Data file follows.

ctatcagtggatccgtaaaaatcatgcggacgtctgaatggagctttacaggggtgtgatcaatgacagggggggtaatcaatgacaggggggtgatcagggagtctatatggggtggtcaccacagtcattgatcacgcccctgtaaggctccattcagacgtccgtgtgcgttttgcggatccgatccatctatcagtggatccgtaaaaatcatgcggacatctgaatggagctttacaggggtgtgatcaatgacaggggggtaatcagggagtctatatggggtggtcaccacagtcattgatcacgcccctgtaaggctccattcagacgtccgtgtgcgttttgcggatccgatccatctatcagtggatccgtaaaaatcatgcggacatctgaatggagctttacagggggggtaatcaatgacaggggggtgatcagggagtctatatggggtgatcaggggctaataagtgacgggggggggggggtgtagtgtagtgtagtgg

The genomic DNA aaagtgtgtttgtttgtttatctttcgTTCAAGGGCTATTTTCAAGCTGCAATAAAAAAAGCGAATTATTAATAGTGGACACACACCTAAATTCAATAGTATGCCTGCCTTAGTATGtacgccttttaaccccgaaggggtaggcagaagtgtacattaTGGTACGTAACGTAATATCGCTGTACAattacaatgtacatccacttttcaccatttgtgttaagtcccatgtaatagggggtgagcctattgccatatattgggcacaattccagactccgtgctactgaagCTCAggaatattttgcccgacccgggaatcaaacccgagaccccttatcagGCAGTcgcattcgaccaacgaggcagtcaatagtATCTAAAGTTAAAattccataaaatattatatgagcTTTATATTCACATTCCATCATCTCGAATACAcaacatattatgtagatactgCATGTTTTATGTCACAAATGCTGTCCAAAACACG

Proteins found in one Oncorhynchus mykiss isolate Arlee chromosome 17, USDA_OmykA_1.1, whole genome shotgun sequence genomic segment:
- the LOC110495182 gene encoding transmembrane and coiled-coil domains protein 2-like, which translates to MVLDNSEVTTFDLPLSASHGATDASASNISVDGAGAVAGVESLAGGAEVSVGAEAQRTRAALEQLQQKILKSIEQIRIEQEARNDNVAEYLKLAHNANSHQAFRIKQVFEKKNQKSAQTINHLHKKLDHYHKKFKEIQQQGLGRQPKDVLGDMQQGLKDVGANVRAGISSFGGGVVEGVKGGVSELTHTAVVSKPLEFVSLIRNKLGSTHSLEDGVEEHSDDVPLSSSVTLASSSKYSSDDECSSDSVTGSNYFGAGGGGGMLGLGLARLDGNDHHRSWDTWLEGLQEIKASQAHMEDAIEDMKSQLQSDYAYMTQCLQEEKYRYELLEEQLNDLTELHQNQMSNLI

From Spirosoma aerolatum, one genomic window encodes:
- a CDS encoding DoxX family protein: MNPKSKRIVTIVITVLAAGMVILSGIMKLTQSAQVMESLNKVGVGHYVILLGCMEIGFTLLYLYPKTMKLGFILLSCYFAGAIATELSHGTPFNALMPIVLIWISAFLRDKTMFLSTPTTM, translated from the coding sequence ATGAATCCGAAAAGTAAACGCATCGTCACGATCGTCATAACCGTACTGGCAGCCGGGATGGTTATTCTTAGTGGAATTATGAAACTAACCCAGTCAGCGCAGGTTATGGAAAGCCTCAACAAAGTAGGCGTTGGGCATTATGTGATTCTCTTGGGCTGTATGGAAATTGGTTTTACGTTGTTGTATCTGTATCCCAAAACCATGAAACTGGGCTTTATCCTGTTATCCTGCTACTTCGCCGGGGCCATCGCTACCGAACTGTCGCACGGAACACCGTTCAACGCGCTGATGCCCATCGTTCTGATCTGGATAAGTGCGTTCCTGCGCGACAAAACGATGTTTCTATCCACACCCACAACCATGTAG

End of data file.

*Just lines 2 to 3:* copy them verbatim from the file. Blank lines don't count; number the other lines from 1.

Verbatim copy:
The genomic DNA aaagtgtgtttgtttgtttatctttcgTTCAAGGGCTATTTTCAAGCTGCAATAAAAAAAGCGAATTATTAATAGTGGACACACACCTAAATTCAATAGTATGCCTGCCTTAGTATGtacgccttttaaccccgaaggggtaggcagaagtgtacattaTGGTACGTAACGTAATATCGCTGTACAattacaatgtacatccacttttcaccatttgtgttaagtcccatgtaatagggggtgagcctattgccatatattgggcacaattccagactccgtgctactgaagCTCAggaatattttgcccgacccgggaatcaaacccgagaccccttatcagGCAGTcgcattcgaccaacgaggcagtcaatagtATCTAAAGTTAAAattccataaaatattatatgagcTTTATATTCACATTCCATCATCTCGAATACAcaacatattatgtagatactgCATGTTTTATGTCACAAATGCTGTCCAAAACACG

Proteins found in one Oncorhynchus mykiss isolate Arlee chromosome 17, USDA_OmykA_1.1, whole genome shotgun sequence genomic segment: